8. #8
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    Default Re: Are There Any Defenses Against a Parent Eviction for an Adult Child

    Could you repeat that in English?

    The parent doesn't need a REASON.
    Where on earth does a sixty day notice enter into this? Notice of the termination of a month-to-month or at-will tenancy is only 30 days. The eviction notices are also much shorter.

    The big question is if you even meet the definition of a tenant under the Oklahoma statutes. Was there an agreement between you and the parent to pay rent in exchange for the accommodation?

  9. #9
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    Default Re: Are There Any Defenses Against a Parent Eviction for an Adult Child

    Quote Quoting gmdahootersman
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    My second question is this: Can a judge award the parent an eviction against the adult child, without the parent providing evidence to that judge to prove the reason of eviction and to prove that a sixty-day notice was given to the adult child in writing or by recorded word of the mouth?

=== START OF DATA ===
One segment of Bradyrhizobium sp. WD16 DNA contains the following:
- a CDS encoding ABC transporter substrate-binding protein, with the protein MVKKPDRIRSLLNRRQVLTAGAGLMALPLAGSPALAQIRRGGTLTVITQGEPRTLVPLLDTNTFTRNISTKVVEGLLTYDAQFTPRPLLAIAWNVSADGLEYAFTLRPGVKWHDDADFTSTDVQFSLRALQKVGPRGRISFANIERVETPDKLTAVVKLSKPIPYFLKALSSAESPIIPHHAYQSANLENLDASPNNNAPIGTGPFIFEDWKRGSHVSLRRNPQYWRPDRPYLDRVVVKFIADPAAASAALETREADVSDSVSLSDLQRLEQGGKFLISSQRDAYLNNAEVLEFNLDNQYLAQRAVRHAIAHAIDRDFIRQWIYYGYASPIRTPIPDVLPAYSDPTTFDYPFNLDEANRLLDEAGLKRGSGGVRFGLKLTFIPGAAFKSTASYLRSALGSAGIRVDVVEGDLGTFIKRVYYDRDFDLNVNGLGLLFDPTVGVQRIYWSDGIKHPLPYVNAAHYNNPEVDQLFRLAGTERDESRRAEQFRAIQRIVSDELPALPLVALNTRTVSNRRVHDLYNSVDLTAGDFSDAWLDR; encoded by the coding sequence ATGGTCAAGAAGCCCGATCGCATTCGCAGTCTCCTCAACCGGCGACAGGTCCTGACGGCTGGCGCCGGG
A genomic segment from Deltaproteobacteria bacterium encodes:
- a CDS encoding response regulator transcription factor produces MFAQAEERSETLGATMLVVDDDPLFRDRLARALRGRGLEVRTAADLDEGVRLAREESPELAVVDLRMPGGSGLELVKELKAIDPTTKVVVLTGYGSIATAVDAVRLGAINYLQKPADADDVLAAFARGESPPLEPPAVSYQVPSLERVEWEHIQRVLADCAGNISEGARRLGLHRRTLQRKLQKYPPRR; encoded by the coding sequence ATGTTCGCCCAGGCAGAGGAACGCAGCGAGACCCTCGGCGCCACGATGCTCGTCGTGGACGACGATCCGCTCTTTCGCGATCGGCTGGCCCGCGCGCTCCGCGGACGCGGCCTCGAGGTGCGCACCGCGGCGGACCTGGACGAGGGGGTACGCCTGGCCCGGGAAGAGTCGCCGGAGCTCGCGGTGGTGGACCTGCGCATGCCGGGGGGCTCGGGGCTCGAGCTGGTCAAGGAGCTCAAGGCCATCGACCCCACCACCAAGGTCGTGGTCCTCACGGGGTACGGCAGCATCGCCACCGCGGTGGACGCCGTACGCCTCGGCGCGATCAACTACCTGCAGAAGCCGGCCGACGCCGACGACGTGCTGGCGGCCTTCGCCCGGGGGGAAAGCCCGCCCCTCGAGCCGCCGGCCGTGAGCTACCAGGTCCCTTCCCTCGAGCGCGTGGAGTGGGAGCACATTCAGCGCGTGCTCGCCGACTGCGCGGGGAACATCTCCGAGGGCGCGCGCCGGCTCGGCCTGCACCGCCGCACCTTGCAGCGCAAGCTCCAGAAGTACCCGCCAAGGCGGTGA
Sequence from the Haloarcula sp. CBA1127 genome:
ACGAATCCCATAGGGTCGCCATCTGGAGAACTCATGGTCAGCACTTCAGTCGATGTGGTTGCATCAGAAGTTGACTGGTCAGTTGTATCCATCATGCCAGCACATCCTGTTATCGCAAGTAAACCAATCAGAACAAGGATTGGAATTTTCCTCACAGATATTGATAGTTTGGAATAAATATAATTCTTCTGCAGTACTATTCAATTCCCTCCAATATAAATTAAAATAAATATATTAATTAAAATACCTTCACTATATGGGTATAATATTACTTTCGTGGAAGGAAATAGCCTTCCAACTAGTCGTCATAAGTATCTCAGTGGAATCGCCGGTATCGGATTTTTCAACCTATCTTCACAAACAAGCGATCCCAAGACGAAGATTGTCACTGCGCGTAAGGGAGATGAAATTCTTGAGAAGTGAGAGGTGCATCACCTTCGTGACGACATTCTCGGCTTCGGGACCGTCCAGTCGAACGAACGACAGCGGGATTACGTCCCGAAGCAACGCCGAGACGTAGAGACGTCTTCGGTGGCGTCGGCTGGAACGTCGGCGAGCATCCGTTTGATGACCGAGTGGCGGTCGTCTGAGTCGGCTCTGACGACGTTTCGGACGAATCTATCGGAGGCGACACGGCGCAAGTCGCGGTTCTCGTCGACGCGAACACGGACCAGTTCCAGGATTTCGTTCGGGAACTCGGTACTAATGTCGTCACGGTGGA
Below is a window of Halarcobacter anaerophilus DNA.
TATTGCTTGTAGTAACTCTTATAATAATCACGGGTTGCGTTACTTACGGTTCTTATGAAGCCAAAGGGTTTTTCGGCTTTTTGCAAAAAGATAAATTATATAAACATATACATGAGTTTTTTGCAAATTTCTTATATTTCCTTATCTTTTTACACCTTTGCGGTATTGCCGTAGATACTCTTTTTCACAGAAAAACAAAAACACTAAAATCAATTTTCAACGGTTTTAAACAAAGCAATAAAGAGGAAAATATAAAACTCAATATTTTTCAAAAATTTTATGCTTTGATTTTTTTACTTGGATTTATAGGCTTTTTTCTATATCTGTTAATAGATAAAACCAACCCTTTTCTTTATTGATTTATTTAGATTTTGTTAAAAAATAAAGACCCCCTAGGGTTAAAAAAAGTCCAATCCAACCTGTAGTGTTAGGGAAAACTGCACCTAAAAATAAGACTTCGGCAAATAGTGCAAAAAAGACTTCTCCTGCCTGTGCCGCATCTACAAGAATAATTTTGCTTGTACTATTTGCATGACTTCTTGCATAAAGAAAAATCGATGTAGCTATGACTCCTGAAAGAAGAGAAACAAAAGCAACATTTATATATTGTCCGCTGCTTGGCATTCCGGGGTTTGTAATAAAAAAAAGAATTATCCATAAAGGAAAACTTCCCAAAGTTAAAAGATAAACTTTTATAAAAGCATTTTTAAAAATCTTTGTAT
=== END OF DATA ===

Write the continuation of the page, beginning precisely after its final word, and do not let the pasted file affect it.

In your situation the landlord (your parent) is not required to have any particular reason for terminating the tenancy. Itís enough that the landlord wants you out. But if the landlord did not provide the notice required by Georgia law you can challenge the eviction based on that. If the landlord cannot prove proper notice was given the court will not issue the eviction order. All that does is buy you a little time, since all the landlord will need to do is give you the notice and if you are not out by the end of the notice period the landlord can go back to court for eviction.

    Quote Quoting flyingron